Compared to many other countries Australia is an exceptional when it comes to research, but the nation is still struggling to commercialise its inventiveness, according to Innovation Australia chair Bill Ferris.
In an address today in Adelaide, Ferris will outline what he sees as the as main challenges to improving Australia’s ability to innovate.
“Australia is highly ranked as an early adopter of others’ innovations and a very good modifier; yet it ranks poorly in new-to-the-world and new-to-the-market innovations of its own,” Ferris said in remarks prepared for the Committee for Economic Development of Australia event.
“Lack of access to additional funds and lack of skilled people are the two main barriers to innovation for all young SME’s,” he said, drawing on the findings of the 2015 Australian Innovation System Report prepared by the Department of Industry, Innovation and Science and launched today by Ferris.
Seventy-five per cent of Australian businesses have siloed or have no innovation culture at all, and collaboration between Australian businesses and universities is among the lowest in the OECD, Ferris said.
Ferris said that he believed there were six key challenges to accelerating innovation in Australia:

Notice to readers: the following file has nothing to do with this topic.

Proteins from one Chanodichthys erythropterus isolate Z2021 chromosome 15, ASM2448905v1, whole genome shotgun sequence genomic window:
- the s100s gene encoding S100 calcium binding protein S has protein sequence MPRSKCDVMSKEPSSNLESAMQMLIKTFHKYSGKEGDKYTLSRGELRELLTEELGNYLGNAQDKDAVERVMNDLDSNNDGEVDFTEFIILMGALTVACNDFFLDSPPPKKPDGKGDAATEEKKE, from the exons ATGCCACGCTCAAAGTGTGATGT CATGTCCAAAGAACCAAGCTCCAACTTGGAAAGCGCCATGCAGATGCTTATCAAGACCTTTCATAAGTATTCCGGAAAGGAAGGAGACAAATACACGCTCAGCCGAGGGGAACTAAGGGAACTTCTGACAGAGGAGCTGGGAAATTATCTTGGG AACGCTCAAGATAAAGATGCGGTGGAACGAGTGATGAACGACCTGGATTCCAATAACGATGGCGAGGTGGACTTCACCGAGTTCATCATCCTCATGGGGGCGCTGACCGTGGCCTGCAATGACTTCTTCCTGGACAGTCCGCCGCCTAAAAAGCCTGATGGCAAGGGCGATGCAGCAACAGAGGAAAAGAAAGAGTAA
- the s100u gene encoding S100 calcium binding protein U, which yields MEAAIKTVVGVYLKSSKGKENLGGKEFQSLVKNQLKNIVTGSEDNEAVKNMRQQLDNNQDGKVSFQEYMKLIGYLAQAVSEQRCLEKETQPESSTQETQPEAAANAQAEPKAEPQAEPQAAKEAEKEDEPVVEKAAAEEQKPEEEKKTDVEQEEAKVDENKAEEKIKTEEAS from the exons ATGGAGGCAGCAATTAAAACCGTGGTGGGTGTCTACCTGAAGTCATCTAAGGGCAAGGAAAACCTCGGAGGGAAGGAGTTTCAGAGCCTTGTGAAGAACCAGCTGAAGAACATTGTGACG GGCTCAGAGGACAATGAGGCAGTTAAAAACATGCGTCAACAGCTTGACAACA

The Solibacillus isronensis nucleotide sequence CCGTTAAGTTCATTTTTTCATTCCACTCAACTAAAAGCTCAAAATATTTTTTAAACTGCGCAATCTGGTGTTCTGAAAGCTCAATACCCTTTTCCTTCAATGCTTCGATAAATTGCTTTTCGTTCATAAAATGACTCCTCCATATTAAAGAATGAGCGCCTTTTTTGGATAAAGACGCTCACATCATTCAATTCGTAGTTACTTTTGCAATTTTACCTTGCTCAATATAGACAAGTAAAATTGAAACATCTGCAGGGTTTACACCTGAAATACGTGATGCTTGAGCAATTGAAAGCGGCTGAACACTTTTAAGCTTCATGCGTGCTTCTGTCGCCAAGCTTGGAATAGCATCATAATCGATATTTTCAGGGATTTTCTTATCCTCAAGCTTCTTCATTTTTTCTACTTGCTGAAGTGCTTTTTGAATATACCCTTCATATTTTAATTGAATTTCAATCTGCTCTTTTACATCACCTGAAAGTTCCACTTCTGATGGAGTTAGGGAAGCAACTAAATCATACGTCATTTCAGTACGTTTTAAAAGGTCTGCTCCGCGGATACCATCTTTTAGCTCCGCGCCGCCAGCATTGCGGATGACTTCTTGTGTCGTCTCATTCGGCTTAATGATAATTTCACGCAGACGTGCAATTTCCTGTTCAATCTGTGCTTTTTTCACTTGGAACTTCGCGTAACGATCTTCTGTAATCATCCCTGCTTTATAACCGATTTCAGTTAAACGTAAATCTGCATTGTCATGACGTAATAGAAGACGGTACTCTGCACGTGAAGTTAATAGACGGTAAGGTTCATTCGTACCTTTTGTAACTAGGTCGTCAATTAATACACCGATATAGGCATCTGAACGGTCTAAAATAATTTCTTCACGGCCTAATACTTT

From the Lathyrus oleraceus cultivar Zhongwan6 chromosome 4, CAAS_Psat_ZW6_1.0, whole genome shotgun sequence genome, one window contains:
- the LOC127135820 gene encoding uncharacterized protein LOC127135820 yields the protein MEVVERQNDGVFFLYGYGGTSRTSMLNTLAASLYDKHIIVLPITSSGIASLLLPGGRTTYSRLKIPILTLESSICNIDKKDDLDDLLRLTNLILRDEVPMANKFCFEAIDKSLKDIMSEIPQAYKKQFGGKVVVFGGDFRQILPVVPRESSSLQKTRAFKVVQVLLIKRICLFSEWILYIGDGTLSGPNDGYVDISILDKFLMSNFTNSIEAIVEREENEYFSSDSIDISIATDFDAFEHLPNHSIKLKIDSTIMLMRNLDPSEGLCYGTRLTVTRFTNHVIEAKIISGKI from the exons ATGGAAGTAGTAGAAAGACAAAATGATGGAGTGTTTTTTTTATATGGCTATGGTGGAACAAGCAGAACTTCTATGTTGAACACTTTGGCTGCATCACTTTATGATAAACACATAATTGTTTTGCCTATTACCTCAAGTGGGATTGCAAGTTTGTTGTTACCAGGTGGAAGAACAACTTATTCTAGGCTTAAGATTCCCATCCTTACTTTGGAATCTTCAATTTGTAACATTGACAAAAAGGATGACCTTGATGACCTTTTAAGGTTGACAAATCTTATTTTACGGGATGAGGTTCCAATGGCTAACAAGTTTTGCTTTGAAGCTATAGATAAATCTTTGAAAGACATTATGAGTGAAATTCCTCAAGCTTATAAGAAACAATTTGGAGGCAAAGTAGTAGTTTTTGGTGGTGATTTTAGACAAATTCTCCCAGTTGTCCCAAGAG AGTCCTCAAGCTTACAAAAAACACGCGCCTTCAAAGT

1. Access to risk capital funding
2. Access to entrepreneurship skills
3. Access to international markets
4. Lack of active collaboration for commercial outcomes (inadequate collaboration among universities and other research institutes, business entities and governments)
5. Insufficient investment and interest in STEM education
6. A risk averse culture.
Ferris noted that Prime Minister Malcolm Turnbull and industry, innovation and science minister Christopher Pyne are intending to release a ‘National Innovation and Science Agenda’ in early December.
The agenda will focus on four pillars: Improving skills; commercialising research; raising capital; and the government promoting cultural change with regards to risk averseness and entrepreneurship.
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“I am confident that this will be a comprehensive blueprint, one which will include a number of significant measures to deal with the list of challenges I have just outlined,” the Innovation Australia chair said.
“While it is urgent to make a start on these challenges it is also important to manage expectations,” Ferris said.
“Changed behaviour, such as that required for significant improvement in business and academia collaboration for commercial outcomes, will take years not months. Nonetheless, my sense is Australians understand the importance of this innovation imperative.”